“Sweden is one of the most innovative countries in the world and a country in which it’s easy to start and run companies,” Alfredsson said in an interview. She added the nation was “early to digitalize,” citing a government-subsidized program for home computers in the 1990s that “spread IT-competence to the whole population.”
As one of the world’s most cashless societies, combined with its tech-savvy population, Sweden has provided a platform for fintechs and new payment methods to flourish, according to Swedish Financial Technology Association Secretary General Louise Grabo.
“New regulations such as the Payments Services Directive have opened up the financial sector for more innovation and competition,” Grabo said.
Technological factors are driving successes in other parts of the economy too. For example, vegan drink-maker Oatly AB is considering a US$10 billion valuation in a U.S. initial public offering, people familiar with the matter said last month.
“The business investment scene in Sweden has become much more interesting than maybe 10 years ago,” said David Sonnek, the CEO of Industrifonden and one of Oatly’s early-stage investors.
One of the best things about the region’s investment prospects is its people, according to early-stage investor Par-Jorgen Parson, who backed Spotify over a decade ago. “Employees are far ahead in digital development, compared to many other countries,” said Parson, whose Northzone holds Klarna and iZettle AB in its portfolio.
Sweden benefits from a “low cost of talent and loyalty to business goals rather than the self-serving, international mindset of most startups,” Parson said, adding that a lack of hierarchy and a good level of education “means that you will come a long way with limited capital.”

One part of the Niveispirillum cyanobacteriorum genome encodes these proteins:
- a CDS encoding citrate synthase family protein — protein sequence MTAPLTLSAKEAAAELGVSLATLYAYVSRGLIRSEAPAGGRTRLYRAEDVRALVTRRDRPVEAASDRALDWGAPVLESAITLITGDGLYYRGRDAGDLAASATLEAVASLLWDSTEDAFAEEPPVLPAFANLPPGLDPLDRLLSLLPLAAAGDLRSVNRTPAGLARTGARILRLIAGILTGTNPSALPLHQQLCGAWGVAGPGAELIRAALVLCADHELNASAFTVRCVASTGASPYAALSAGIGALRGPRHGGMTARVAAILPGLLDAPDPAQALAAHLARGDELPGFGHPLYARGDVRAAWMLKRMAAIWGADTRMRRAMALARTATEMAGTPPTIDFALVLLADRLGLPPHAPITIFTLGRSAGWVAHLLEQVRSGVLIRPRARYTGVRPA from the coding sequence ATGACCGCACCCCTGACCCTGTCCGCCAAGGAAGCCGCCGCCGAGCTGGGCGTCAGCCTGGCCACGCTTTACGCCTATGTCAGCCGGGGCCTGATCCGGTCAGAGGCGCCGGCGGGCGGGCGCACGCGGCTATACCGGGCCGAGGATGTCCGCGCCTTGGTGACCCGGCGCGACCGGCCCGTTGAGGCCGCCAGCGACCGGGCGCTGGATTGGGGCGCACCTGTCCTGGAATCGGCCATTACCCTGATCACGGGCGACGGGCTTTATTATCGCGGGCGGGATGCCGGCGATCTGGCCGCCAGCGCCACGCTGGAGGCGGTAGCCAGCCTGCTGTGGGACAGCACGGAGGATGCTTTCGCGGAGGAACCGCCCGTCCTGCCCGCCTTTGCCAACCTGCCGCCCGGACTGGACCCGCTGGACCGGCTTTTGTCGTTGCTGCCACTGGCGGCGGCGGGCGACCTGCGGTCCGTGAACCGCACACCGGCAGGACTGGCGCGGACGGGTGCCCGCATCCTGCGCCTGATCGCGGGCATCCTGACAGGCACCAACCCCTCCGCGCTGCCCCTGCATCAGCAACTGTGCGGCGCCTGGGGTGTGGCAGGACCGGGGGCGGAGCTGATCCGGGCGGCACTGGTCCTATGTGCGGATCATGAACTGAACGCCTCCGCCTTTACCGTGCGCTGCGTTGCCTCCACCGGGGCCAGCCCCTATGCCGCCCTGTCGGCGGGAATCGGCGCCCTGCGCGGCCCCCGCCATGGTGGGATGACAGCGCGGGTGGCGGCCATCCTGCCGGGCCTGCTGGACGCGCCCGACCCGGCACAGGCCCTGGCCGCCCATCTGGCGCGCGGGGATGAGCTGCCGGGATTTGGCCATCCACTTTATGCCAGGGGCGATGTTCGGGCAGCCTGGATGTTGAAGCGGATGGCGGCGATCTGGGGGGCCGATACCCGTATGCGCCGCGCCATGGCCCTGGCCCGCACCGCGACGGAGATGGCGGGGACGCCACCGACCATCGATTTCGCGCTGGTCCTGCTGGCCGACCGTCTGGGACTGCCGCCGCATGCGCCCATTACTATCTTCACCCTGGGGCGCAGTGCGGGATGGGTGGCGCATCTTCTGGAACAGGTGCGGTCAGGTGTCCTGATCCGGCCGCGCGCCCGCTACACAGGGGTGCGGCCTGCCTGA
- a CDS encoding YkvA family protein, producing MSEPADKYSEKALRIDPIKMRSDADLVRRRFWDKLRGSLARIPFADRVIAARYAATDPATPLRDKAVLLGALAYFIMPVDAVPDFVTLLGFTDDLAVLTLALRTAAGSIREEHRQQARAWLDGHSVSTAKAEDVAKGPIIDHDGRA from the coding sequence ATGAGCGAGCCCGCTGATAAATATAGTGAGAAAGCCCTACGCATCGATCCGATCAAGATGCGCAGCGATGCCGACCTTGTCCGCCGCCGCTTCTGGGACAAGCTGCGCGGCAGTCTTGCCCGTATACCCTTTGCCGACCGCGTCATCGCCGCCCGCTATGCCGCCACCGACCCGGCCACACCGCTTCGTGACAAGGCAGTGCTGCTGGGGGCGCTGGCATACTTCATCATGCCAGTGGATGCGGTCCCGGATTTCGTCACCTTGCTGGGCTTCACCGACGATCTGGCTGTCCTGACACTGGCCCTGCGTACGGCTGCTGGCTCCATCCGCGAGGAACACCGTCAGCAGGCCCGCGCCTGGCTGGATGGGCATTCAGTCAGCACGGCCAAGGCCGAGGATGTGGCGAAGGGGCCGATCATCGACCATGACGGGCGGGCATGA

The education system also reflects the country’s international outlook, according to Bo Becker, the Cevian Capital Professor of Finance at the Stockholm School of Economics.
Despite a Social Democrat-led government and continued support for a welfare state, the system “is built to work for large companies,” Becker said, citing education, favorable regulations and the tax system.
Startups that thrived have also spurred on others. There’s “a vibrant ecosystem of successful entrepreneurs, executives, and investors who have been part of generational companies, such as Spotify,” said Cameron McLain, who co-founded and runs Giant Ventures in London. “These successes produce role models, experienced talent, and capital which then generates further successes, and the flywheel continues.”
McLain said Swedish consumers care deeply about societal and environmental issues. Combined with favorable government legislation “it’s a great place to launch impact companies.”
For Trustly’s CEO, who plans to raise almost US$1 billion through an IPO in Stockholm soon, all of these factors add up to “some kind of cross-fertilization.”
“It has been an important part of our journey that we have grown up in Sweden, absolutely.”